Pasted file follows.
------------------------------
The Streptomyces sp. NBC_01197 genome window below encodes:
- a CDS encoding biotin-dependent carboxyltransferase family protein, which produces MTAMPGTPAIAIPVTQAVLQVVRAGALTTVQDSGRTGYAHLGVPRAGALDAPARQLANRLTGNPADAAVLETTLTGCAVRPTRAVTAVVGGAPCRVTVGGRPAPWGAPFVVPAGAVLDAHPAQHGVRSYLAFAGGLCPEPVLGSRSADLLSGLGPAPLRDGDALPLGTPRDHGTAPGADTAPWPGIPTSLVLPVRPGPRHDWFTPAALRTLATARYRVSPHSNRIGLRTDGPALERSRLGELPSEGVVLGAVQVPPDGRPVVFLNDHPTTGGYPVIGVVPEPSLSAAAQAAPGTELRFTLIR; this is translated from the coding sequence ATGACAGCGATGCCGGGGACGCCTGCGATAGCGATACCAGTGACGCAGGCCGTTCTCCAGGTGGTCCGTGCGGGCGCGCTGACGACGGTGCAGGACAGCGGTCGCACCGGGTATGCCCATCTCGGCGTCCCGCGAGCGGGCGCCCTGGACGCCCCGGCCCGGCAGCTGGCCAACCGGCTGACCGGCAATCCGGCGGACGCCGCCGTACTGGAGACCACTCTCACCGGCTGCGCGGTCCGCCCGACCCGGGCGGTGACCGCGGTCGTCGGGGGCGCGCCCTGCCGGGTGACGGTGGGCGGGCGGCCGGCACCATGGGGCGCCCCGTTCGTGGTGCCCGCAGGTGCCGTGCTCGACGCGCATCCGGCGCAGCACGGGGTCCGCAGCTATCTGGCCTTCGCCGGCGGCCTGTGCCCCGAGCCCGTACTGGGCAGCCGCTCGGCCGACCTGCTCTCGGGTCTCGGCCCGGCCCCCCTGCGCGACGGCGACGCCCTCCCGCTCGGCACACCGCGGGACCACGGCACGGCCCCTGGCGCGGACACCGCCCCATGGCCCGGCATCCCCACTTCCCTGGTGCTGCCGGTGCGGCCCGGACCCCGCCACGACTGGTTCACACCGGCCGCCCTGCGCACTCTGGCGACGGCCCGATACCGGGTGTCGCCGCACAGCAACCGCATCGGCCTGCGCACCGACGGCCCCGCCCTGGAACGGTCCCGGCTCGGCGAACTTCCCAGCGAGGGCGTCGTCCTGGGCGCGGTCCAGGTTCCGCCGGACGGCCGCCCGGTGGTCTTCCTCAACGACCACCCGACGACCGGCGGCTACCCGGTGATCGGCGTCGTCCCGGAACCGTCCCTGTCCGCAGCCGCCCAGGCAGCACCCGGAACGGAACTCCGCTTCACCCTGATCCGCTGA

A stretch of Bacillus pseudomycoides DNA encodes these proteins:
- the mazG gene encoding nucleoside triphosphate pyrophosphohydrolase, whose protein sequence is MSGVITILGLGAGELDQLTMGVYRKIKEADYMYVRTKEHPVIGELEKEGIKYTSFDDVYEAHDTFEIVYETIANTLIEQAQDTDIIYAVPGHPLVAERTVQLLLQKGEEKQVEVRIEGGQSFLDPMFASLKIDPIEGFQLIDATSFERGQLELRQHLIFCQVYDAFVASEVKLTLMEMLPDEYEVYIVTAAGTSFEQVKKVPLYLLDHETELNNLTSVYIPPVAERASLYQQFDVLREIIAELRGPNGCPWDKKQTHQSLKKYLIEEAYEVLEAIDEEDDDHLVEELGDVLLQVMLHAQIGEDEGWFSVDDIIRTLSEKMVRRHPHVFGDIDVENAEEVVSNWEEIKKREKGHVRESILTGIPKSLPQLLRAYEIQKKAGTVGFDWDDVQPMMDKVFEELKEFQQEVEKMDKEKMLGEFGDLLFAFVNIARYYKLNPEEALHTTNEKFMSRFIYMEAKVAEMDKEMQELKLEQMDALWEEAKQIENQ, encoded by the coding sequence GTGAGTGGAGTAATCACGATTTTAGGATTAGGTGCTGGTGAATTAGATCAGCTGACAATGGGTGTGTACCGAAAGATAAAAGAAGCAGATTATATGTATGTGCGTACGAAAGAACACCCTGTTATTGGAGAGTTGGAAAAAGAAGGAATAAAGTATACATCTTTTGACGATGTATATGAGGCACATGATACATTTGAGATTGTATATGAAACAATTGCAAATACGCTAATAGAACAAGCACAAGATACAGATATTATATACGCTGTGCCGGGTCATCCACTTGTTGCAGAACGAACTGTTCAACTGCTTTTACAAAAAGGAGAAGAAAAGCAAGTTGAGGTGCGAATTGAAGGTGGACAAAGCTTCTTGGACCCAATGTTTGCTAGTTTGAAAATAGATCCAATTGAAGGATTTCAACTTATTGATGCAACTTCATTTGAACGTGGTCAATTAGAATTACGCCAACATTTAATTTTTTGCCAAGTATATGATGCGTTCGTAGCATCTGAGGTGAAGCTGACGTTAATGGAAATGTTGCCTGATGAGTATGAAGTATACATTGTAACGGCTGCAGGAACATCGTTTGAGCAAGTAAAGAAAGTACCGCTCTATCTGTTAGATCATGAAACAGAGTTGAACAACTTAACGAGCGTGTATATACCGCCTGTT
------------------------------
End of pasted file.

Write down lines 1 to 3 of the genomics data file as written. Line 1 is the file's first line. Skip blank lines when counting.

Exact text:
The Streptomyces sp. NBC_01197 genome window below encodes:
- a CDS encoding biotin-dependent carboxyltransferase family protein, which produces MTAMPGTPAIAIPVTQAVLQVVRAGALTTVQDSGRTGYAHLGVPRAGALDAPARQLANRLTGNPADAAVLETTLTGCAVRPTRAVTAVVGGAPCRVTVGGRPAPWGAPFVVPAGAVLDAHPAQHGVRSYLAFAGGLCPEPVLGSRSADLLSGLGPAPLRDGDALPLGTPRDHGTAPGADTAPWPGIPTSLVLPVRPGPRHDWFTPAALRTLATARYRVSPHSNRIGLRTDGPALERSRLGELPSEGVVLGAVQVPPDGRPVVFLNDHPTTGGYPVIGVVPEPSLSAAAQAAPGTELRFTLIR; this is translated from the coding sequence ATGACAGCGATGCCGGGGACGCCTGCGATAGCGATACCAGTGACGCAGGCCGTTCTCCAGGTGGTCCGTGCGGGCGCGCTGACGACGGTGCAGGACAGCGGTCGCACCGGGTATGCCCATCTCGGCGTCCCGCGAGCGGGCGCCCTGGACGCCCCGGCCCGGCAGCTGGCCAACCGGCTGACCGGCAATCCGGCGGACGCCGCCGTACTGGAGACCACTCTCACCGGCTGCGCGGTCCGCCCGACCCGGGCGGTGACCGCGGTCGTCGGGGGCGCGCCCTGCCGGGTGACGGTGGGCGGGCGGCCGGCACCATGGGGCGCCCCGTTCGTGGTGCCCGCAGGTGCCGTGCTCGACGCGCATCCGGCGCAGCACGGGGTCCGCAGCTATCTGGCCTTCGCCGGCGGCCTGTGCCCCGAGCCCGTACTGGGCAGCCGCTCGGCCGACCTGCTCTCGGGTCTCGGCCCGGCCCCCCTGCGCGACGGCGACGCCCTCCCGCTCGGCACACCGCGGGACCACGGCACGGCCCCTGGCGCGGACACCGCCCCATGGCCCGGCATCCCCACTTCCCTGGTGCTGCCGGTGCGGCCCGGACCCCGCCACGACTGGTTCACACCGGCCGCCCTGCGCACTCTGGCGACGGCCCGATACCGGGTGTCGCCGCACAGCAACCGCATCGGCCTGCGCACCGACGGCCCCGCCCTGGAACGGTCCCGGCTCGGCGAACTTCCCAGCGAGGGCGTCGTCCTGGGCGCGGTCCAGGTTCCGCCGGACGGCCGCCCGGTGGTCTTCCTCAACGACCACCCGACGACCGGCGGCTACCCGGTGATCGGCGTCGTCCCGGAACCGTCCCTGTCCGCAGCCGCCCAGGCAGCACCCGGAACGGAACTCCGCTTCACCCTGATCCGCTGA

A stretch of Bacillus pseudomycoides DNA encodes these proteins: